GE Power Conversion has successfully completed trials of Hydrogenie, a power generator incorporating technologies using superconductors that the company says enable highly efficient production of electricity in a small space.
‘This technology is a true breakthrough,’ says Martin Ingles, Hydrogenie project manager at GE Power Conversion. ‘It could radically improve the efficiency of equipment producing electricity from water and from wind and may also be suitable for further applications down the road.’
Hydrogenie makes use of superconductors instead of copper for the rotor windings on the motor, operating at 43 Kelvin (-230 degrees C). In a test late last year, the Hydrogenie did well beyond its full rated load of 1.7 MW spinning at 214 rpm and met expectations and design predictions.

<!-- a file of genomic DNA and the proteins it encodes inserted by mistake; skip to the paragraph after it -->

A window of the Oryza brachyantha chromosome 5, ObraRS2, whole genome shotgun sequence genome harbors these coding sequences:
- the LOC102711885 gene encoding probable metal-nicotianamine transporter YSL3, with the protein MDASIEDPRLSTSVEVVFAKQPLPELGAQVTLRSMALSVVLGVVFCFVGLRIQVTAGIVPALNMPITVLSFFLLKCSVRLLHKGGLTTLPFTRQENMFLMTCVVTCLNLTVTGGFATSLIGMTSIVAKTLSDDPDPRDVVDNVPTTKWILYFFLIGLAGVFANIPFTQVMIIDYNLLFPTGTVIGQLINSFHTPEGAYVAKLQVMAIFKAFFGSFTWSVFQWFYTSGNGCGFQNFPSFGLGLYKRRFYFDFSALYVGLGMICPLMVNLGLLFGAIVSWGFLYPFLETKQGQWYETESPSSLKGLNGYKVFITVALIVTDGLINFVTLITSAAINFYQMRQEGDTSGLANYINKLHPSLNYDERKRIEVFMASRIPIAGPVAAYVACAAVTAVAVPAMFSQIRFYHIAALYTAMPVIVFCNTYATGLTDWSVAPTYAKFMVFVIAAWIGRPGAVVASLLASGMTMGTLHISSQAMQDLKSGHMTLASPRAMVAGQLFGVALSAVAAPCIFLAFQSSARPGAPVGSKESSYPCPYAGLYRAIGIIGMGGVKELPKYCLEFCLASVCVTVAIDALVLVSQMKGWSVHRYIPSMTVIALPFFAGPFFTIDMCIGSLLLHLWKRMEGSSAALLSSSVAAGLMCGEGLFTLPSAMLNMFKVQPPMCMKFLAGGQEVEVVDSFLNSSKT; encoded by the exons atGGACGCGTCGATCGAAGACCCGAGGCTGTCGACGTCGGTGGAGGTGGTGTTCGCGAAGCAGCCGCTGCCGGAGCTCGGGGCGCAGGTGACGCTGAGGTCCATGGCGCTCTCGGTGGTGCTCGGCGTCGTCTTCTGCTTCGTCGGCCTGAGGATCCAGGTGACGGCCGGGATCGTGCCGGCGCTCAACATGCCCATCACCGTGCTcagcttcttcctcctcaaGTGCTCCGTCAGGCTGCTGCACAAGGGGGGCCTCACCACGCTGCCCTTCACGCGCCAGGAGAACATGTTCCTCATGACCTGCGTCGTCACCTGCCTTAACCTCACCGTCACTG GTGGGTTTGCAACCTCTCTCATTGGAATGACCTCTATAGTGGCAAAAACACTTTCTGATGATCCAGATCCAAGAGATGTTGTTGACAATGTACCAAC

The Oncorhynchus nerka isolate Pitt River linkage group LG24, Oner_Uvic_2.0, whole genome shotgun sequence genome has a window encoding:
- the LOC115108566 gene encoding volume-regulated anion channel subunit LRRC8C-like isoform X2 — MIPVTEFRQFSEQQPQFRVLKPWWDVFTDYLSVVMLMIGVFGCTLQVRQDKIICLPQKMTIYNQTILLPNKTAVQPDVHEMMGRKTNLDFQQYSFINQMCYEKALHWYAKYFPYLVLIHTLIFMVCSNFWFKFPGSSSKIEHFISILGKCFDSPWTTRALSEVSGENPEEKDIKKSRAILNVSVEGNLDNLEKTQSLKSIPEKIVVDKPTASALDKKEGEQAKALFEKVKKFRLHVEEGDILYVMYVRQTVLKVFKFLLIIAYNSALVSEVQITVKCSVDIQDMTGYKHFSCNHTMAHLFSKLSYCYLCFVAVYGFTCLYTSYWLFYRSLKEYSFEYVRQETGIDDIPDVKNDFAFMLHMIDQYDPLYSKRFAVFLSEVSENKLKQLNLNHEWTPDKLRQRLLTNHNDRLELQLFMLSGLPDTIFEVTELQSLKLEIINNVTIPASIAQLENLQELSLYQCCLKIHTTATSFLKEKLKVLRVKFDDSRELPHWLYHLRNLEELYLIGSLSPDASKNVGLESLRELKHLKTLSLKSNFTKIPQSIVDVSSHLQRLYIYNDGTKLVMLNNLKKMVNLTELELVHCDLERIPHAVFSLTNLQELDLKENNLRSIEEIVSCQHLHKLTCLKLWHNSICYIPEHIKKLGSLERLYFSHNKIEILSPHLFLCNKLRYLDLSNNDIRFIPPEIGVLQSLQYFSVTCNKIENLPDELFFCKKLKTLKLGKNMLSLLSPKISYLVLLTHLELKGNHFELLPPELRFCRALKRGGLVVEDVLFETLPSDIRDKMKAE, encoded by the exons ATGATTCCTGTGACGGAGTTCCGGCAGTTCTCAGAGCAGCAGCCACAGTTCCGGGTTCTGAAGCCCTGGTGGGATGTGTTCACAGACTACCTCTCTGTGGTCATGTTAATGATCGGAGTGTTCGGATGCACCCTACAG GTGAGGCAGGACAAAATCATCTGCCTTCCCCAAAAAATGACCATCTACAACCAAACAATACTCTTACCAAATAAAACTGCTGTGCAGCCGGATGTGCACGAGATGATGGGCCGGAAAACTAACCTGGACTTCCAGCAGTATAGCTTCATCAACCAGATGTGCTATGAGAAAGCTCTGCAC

According to GE, the latest superconductors are made by depositing a superconducting layer of ceramic onto a relatively cheap base metal. They have little resistance to electrical current when cooled to very low temperatures, so windings can be made with wires having a cross section around 2% the size of a conventional copper wire winding. In turn, more windings can be fitted into electromagnet coils, resulting in a higher-power magnet that is smaller and lighter, GE adds.